The Distributed Little Red Hen Lab is a global laboratory and consortium for research into multimodal communication. Its main goal is theory. Its second goal is the development of new computational, statistical, and technical tools to assist research into multimodal communication. Red Hen is a cooperative of engaged researchers who collaborate closely and contribute power and content to Red Hen and hence to each other and to future researchers. It lacks the resources and organization to serve scholars other than those who work in the cooperative. Red Hen's vast and growing archive is not designed to be a corpus, but some collaborators use it to help create corpora for specific purposes. Researchers who would like to work on yet newer ways of deriving corpora from the archive, on providing user-friendly interfaces for the archive, on improving the tagging of data, or on anything else that would benefit the distributed laboratory are warmly encouraged to write to the directors. See Access and our Google Summer of Code 2017 ideas page. See also our Barnyard of Possible Specific Projects—our concrete to-do list.  Join us and dig in!

Red Hen is directed jointly by Francis Steen and Mark Turner. See Red Hen's twitter feed and Crowing Rooster's News & Announcements, or our github account. Red Hen's cross-disciplinary research projects have been funded by the Cyberenabled Discovery and Innovation program of the US National Science Foundation CNS 1028381 and 1027965 (2010-2016, PIs Zhu, Groeling, Steen, & Zhai), by an Anneliese Maier Research Prize from the Alexander von Humboldt Foundation awarded to Turner (2016-2020), by the Research Council of Norway, by Google Summer of Code two years in a row (see the reports for 2015 and 2016), and by others. For particulars, see Red Hen awards.

What Kind of Red Hen Are You? (2016)

  1. https://sites.google.com/a/case.edu/icmc2017/ Submit an abstract to a major Red Hen conference, the International Conference on Multimodal Communication,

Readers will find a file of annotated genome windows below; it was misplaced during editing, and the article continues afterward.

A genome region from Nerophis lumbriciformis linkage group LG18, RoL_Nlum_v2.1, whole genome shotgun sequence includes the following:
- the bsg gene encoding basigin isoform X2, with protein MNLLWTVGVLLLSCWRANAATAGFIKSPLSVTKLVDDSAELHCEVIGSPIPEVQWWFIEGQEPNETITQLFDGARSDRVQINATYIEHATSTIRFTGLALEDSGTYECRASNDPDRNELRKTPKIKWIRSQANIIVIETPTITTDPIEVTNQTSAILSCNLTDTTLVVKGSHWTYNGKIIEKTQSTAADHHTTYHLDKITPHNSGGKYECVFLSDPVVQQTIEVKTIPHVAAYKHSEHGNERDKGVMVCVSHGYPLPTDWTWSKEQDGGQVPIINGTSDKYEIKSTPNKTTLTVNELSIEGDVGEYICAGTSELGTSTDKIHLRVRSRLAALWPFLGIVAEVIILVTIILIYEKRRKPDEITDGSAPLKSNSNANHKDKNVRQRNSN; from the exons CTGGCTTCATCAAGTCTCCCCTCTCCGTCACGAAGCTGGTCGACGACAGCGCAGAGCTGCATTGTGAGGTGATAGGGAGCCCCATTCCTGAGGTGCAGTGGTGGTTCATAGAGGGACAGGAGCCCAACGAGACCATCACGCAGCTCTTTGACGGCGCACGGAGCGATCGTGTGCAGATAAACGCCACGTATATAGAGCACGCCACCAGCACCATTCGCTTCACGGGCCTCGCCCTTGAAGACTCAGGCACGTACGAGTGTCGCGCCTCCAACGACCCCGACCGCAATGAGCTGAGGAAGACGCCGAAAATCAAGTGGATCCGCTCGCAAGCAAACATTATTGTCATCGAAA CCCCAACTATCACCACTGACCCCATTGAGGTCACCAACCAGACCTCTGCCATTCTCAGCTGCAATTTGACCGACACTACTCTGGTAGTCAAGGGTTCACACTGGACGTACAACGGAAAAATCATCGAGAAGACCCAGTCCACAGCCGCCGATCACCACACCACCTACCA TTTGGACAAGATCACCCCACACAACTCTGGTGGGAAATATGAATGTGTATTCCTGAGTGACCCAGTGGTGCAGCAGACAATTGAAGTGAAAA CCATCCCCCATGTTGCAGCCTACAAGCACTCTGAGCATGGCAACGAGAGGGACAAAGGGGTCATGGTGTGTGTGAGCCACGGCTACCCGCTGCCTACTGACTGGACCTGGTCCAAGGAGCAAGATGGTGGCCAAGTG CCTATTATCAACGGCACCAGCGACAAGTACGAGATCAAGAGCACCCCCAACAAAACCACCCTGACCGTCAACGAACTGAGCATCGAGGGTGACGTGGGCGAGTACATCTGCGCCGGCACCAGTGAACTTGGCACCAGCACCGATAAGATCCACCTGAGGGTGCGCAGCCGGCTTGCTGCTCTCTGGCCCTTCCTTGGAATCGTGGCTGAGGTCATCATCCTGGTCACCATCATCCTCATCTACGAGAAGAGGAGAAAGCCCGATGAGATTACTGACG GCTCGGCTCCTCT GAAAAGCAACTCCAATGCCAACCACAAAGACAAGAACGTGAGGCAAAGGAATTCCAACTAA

9-11 June 2017. Deadline for submissions: 15 January 2017.
  2. Why is it called the "Distributed Little Red Hen Lab"?  Because we are a cooperative of self-reliant, closely-collaborating researchers contributing to each other and to future researchers. The Little Red Hen is an industrious character in a folktale.  We have named our lab in her honor. The very first Donald Duck cartoon (1934) is an adaptation of this folk tale; there is also a 1956 Russian version.
  3. View a presentation of the Red Hen Lab by Mark Turner, 2 March 2012.
  4. Read an article by Francis Steen & Mark Turner on the use of Red Hen to study Multimodal Construction Grammar.
  5. View a presentation of the use of the Red Hen collection to study Causal Reasoning in the News by Francis Steen at MIT, 6 September 2012.
  6. Hear another podcast about the Red Hen Lab by Mark Turner.  Delivered (in the MIT Media Lab under emergency lighting and without presentation technology, during a blackout!), 29 November 2012.
  7. Read about the history of the development of UCLA NewsScape, Ren Hen's largest multimodal dataset, March 2014.
  8. Examples of High School Research in the Red Hen Lab.
  9. A syllabus for a self-taught course in how to use the statistical software package R on Red Hen data.
The Distributed Little Red Hen Lab, also known as "Red Hen Lab" or "Red Hen," utilizes high-performance computing clusters and sophisticated videoconferencing capacities provided by Case Western Reserve University. We are grateful to Information Technology Services at Case Western Reserve University for providing these resources.  Principal nodes of the research network includeCWRU high-performance computing logo
  • Francis Steen, Communication Studies, UCLA
  • Mark Turner, Cognitive Science, Case Western Reserve University
  • Jungseock Joo, Communication Studies, UCLA
  • Erik Bucy, Texas Tech
  • Cristóbal Pagán Cánovas, University of Navarra, Spain
  • Anders Hougaard, Communication Studies, Southern Denmark University, 
    director of Corpus-Based Multimedia Analysis
  • Anna Pleshakova, School of Interdisciplinary Area Studies, University of Oxford, UK
  • Heiko Schuldt and the iMotion group at the University of Basel, Switzerland
  • Peter Uhrig, FAU, Germany
  • Javier Valenzuela, University of Murcia, Spain
  • Jacek Woźny, Institute of English Studies, University of Wroclaw, Poland
Red Hen conducts transdisciplinary research in multimodal communications, linguistics, computational linguistics, cognitive science, neuroscience, education, statistics, media effects studies, political communication, and library science.

Red Hen builds tools across a range of tasks, including automated data acquisition, distributed data storage, data enhancement, joint text, sound, and vision parsing,
statistical analysis, multimodal search engines, user interfaces, presentation tools, publishing platforms, and pedagogical applications. We develop open-source software at RedHenLab on Github.